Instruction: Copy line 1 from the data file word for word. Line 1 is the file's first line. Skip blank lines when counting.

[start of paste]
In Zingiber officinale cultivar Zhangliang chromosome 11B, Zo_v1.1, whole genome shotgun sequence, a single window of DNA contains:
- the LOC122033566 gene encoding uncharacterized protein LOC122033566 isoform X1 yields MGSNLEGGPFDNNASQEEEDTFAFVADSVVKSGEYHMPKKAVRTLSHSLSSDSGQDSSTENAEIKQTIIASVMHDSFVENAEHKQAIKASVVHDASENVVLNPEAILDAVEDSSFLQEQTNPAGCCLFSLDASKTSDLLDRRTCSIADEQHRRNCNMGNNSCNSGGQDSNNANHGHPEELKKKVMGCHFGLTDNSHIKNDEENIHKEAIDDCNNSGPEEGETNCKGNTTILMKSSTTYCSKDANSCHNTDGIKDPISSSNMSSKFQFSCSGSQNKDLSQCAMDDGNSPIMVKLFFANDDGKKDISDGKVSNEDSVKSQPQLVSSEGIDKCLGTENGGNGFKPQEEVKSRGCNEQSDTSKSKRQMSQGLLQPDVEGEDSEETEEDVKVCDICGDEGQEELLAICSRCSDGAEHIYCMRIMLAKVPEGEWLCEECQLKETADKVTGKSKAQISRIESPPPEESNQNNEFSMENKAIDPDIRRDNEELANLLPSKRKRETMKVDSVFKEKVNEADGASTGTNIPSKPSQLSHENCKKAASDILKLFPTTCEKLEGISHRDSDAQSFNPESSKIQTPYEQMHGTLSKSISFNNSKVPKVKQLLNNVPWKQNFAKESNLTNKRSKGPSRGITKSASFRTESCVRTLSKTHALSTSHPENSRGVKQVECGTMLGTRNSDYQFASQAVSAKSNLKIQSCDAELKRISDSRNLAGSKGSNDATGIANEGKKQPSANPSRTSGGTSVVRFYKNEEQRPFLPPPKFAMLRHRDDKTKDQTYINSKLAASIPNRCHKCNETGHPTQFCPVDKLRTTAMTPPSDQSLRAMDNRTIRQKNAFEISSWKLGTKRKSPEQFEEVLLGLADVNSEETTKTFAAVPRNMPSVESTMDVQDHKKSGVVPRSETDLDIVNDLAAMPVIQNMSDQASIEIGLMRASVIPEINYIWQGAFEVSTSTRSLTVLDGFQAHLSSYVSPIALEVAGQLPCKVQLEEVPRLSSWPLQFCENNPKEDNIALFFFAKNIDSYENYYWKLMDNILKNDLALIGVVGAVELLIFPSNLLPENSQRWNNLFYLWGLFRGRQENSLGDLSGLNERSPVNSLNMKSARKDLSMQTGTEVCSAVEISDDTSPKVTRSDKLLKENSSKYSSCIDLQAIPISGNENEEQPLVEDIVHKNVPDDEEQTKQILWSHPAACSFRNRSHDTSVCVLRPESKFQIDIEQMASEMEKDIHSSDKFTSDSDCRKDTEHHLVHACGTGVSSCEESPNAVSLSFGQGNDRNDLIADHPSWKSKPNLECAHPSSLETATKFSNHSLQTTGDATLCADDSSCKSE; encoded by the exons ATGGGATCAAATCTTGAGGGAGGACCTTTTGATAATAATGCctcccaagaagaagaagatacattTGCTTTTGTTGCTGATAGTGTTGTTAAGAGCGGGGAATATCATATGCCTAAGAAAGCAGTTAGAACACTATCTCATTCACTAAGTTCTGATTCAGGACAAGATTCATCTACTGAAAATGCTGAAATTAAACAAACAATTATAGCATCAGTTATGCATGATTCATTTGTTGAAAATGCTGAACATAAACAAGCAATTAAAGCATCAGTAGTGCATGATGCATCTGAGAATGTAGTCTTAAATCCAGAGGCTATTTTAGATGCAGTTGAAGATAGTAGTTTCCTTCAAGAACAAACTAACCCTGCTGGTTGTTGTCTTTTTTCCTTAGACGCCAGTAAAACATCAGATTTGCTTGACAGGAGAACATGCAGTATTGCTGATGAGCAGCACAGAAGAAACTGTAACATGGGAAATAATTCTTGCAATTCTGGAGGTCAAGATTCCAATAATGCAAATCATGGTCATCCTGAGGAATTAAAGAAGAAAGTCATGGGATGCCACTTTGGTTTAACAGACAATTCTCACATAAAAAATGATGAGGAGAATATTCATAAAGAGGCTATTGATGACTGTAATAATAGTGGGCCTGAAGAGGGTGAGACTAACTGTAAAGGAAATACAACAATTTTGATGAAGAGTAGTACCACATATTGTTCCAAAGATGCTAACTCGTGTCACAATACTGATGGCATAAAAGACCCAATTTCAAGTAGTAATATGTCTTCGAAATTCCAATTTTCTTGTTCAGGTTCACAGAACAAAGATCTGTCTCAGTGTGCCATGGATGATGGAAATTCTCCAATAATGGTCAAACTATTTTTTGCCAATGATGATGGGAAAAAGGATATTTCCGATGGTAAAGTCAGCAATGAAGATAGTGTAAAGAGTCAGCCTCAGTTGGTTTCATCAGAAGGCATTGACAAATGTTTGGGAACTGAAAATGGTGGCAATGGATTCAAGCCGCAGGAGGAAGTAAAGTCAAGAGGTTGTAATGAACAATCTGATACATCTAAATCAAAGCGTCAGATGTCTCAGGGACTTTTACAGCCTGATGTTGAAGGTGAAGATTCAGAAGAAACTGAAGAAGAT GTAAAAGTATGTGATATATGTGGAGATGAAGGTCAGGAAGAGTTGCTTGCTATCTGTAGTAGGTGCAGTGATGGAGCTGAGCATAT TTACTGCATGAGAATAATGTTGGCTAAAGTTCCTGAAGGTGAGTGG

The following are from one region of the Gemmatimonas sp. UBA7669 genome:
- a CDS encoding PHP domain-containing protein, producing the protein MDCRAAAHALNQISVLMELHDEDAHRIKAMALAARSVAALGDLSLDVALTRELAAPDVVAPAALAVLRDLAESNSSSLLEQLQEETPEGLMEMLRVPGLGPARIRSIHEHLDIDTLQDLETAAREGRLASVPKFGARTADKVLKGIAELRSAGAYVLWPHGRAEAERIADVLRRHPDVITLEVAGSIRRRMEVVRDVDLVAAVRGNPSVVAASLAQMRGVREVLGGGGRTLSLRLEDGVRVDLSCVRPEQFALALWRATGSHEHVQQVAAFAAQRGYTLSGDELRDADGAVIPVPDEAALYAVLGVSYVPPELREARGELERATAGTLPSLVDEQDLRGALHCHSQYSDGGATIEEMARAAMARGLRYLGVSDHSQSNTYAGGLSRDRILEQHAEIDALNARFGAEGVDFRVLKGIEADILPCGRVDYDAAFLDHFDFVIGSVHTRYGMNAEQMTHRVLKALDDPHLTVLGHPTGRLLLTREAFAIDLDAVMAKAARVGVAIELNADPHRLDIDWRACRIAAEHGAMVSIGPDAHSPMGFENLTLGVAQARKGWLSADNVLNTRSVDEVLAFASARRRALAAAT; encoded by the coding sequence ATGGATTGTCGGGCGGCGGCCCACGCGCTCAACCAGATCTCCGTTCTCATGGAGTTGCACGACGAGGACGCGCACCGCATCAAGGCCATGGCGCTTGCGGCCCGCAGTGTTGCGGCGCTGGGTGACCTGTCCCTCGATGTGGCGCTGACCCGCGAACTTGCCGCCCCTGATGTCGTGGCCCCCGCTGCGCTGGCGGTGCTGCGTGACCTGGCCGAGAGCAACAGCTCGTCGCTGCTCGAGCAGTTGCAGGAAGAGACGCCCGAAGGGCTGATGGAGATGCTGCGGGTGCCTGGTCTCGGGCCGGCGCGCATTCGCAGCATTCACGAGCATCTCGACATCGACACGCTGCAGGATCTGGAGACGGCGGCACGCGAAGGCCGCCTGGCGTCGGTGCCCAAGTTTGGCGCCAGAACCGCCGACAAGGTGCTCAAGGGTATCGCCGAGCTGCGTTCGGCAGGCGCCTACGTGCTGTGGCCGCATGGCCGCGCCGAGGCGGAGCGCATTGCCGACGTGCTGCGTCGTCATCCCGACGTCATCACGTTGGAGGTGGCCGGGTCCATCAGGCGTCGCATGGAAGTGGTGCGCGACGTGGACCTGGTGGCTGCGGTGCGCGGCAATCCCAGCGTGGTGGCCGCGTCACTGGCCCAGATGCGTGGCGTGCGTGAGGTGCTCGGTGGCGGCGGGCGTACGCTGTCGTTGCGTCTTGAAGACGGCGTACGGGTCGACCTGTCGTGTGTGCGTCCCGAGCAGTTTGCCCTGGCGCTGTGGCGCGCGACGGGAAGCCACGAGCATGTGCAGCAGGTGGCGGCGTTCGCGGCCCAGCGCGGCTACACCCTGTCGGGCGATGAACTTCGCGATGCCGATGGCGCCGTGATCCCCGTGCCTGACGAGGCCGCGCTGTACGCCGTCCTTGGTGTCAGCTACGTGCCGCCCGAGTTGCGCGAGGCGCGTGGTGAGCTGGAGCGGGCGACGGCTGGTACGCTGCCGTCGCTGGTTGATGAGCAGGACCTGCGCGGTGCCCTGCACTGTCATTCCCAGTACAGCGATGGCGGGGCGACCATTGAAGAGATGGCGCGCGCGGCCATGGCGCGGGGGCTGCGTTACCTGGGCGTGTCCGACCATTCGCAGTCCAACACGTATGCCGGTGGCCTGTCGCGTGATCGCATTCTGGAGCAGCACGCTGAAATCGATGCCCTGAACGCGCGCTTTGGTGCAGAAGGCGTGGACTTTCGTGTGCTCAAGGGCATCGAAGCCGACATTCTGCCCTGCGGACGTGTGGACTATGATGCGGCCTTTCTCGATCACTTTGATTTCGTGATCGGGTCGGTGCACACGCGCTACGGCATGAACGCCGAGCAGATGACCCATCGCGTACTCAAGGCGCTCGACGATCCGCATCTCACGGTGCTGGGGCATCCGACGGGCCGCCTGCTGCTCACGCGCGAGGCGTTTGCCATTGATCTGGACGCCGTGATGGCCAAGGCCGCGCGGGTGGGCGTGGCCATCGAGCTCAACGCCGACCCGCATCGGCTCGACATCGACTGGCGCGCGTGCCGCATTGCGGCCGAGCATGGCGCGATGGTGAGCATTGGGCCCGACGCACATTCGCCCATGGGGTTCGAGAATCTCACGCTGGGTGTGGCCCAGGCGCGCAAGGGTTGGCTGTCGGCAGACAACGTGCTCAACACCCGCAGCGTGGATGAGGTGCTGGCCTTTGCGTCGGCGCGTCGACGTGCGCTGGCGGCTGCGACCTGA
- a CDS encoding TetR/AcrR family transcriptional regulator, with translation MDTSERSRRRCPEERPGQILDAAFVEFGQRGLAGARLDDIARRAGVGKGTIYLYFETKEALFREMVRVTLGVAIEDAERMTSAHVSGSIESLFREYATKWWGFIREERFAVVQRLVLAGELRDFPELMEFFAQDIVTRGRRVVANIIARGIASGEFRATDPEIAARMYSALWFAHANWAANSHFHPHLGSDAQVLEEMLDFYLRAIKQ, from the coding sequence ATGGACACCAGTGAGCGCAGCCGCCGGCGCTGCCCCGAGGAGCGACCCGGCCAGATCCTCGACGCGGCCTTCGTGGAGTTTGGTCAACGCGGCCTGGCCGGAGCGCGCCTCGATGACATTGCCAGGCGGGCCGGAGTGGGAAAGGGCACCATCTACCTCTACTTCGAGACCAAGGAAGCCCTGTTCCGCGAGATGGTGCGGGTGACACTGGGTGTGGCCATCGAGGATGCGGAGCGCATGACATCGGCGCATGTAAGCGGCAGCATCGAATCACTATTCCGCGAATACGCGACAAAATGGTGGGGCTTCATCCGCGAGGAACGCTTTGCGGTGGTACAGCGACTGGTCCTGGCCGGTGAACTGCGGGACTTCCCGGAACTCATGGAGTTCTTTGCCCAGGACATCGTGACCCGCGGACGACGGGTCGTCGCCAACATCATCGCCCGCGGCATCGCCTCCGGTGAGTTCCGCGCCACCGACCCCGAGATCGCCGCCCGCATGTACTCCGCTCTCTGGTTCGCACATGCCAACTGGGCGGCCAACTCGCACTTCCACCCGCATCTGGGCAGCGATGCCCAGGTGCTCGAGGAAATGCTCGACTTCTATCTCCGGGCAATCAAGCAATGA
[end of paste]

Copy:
In Zingiber officinale cultivar Zhangliang chromosome 11B, Zo_v1.1, whole genome shotgun sequence, a single window of DNA contains: